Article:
11. The Following User Says Thank You to Millwood For This Useful Post:

    Fascist Nation (2015-06-25)

  12. #11
    WS Lounge VIP
    Join Date
    Dec 2009
    Location
    Earth
    Posts
    8,191
    Thanks
    48
    Thanked 985 Times in 915 Posts
    More memory means a new motherboard and as it's an HP I suspect you won't get a new board to fit, so more memory = new PC.
    A cheaper option may be an SSD to replace the existing hard disk.

    cheers, Paul

  13. #12
    New Lounger
    Join Date
    Dec 2009
    Location
    Connecticut, USA
    Posts
    4
    Thanks
    0
    Thanked 0 Times in 0 Posts

    A simpler solution?

    Quote Originally Posted by Millwood View Post
    In response to the questioned need for more memory, my experience and diagnosis may be instructive. I had a 4Gig Thinkpad. It seemed slow at times in ways I couldn't debug even though the memory usage reports (process explorer) never showed memory hitting the limit. Since it was cheap, i upped the system to 8 Gig anyhow. And the speed increase was dramatic!

    I believe this is about the entry called standby. Windows caches disk files in spare memory. And providing a large cache makes a tremendous difference, at least for my use. For example, the first time after a boot that I open my 75meg quicken file, it takes a bit. After that - essentially instantaneous. Of course this applies to program and dll files as well as data files.

    More memory really helps.
    Could plugging a 4GB flash drive in a USB port and instructing the computer to use it to improve performance, or however that instruction is phrased, prove a solution to his problem?

  14. #13
    5 Star Lounger
    Join Date
    Jan 2004
    Location
    Praha
    Posts
    989
    Thanks
    56
    Thanked 105 Times in 90 Posts
    These are all interesting solutions, but whether or not they will provide any performance improvement cannot be determined until the OP says how much memory is actually being used.

    Then, and only then, is it worth considering what the solution might be.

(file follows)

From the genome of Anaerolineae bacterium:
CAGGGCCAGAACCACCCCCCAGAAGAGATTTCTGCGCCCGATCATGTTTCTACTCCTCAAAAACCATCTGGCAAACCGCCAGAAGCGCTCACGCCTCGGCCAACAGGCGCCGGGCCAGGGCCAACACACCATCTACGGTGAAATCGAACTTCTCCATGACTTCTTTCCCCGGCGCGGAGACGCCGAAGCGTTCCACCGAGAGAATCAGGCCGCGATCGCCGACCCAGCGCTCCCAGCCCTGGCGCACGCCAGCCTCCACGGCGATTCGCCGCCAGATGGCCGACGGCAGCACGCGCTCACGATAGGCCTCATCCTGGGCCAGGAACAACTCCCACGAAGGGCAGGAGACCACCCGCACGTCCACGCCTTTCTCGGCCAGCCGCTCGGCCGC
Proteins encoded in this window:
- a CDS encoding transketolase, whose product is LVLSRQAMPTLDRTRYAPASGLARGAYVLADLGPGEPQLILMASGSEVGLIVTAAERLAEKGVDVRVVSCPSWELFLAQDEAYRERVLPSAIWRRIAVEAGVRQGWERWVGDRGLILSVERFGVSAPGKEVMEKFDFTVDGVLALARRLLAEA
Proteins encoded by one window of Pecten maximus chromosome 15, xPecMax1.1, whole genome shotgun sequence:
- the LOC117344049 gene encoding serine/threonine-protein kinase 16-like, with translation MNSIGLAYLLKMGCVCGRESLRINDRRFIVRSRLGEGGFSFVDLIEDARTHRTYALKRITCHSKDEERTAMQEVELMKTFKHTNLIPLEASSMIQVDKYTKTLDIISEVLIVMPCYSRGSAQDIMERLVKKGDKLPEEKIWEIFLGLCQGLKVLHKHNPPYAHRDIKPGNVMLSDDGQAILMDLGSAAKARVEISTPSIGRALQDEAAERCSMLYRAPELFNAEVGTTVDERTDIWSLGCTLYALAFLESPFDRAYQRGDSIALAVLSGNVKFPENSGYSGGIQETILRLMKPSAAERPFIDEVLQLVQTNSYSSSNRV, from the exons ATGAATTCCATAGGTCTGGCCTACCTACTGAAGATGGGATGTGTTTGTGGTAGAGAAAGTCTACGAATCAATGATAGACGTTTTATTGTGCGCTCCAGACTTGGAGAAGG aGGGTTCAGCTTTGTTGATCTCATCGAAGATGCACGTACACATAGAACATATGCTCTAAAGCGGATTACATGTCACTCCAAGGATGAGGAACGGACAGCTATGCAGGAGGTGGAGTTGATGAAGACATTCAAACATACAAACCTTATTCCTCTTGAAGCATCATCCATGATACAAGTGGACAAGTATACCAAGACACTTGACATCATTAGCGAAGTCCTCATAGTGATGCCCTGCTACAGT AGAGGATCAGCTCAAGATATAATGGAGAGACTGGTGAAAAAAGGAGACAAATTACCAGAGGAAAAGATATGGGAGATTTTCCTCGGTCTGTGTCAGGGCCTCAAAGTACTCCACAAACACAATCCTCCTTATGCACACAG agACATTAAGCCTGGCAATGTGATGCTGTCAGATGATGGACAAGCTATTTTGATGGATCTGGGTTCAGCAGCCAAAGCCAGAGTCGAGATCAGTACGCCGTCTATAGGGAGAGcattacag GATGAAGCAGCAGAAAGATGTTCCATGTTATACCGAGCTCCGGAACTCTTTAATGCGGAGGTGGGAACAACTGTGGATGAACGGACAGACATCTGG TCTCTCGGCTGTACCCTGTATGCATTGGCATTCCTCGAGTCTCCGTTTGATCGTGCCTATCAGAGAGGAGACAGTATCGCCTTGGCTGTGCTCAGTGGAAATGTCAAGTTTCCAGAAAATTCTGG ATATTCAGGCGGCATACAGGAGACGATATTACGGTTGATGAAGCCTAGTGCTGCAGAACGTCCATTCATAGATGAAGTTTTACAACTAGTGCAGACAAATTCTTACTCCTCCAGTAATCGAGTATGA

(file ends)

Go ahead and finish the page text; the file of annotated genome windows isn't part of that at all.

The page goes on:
Clearly in some cases more memory can and does improve performance, but equally clearly in some cases it does not because it is not the limiting factor..

  15. #14
    Super Moderator satrow's Avatar
    Join Date
    Dec 2009
    Location
    Cardiff, UK
    Posts
    4,490
    Thanks
    284
    Thanked 577 Times in 480 Posts
    Quote Originally Posted by RMHdsn View Post
    Could plugging a 4GB flash drive in a USB port and instructing the computer to use it to improve performance, or however that instruction is phrased, prove a solution to his problem?
    Using ReadyBoost might smooth out some operations and help opening some programs a little quicker, the slower the hard drive and less installed RAM there is, the greater the chance of any speed improvements being noticed. So, yes, it will speed some things up (and slow others down, the cache has to be filled at each boot) but will it be enough to make a real difference, that's very unlikely.

  16. #15
    4 Star Lounger
    Join Date
    Jan 2010
    Posts
    496
    Thanks
    2
    Thanked 49 Times in 46 Posts
    Quote Originally Posted by RMHdsn View Post
    Could plugging a 4GB flash drive in a USB port and instructing the computer to use it to improve performance, or however that instruction is phrased, prove a solution to his problem?
    Plugging in a flash drive and enabling Windows "Ready Boost" feature was a nice idea for computers with slow hard drives and small amounts of memory. It works by using the flash drive to hold data that would otherwise be written to the hard drive's rather slow "paging file". The only problem is that those small, affordable flash drives aren't very fast!

    A much better idea is to add an SSD to your system. The SSD has much faster performance than any regular hard drive, with or without ReadyBoost. Windows paging file will work very fast on the SSD. Don't worry about wearing out the SSD - it will last for years and, besides, they keep getting cheaper so there's no problem about replacing it several years from now. The performance improvement, even without adding any more memory, is VERY noticeable.

    Use free software to "clone" your whole Windows setup onto the SSD, then Change the "1st Boot Device" in your computer's BIOS setup screen to boot from the SSD as the 1st device. Around $89 gets you a 240GB SSD from Amazon.com or Newegg.com and around $179 buys a 480GB SSD. By the way, if you decide to buy a new computer later on you can use the SSD in the new machine. So it's a win-win option for you!

Page 1 of 2 12 LastLast

Posting Permissions

  • You may not post new threads
  • You may not post replies
  • You may not post attachments
  • You may not edit your posts
  •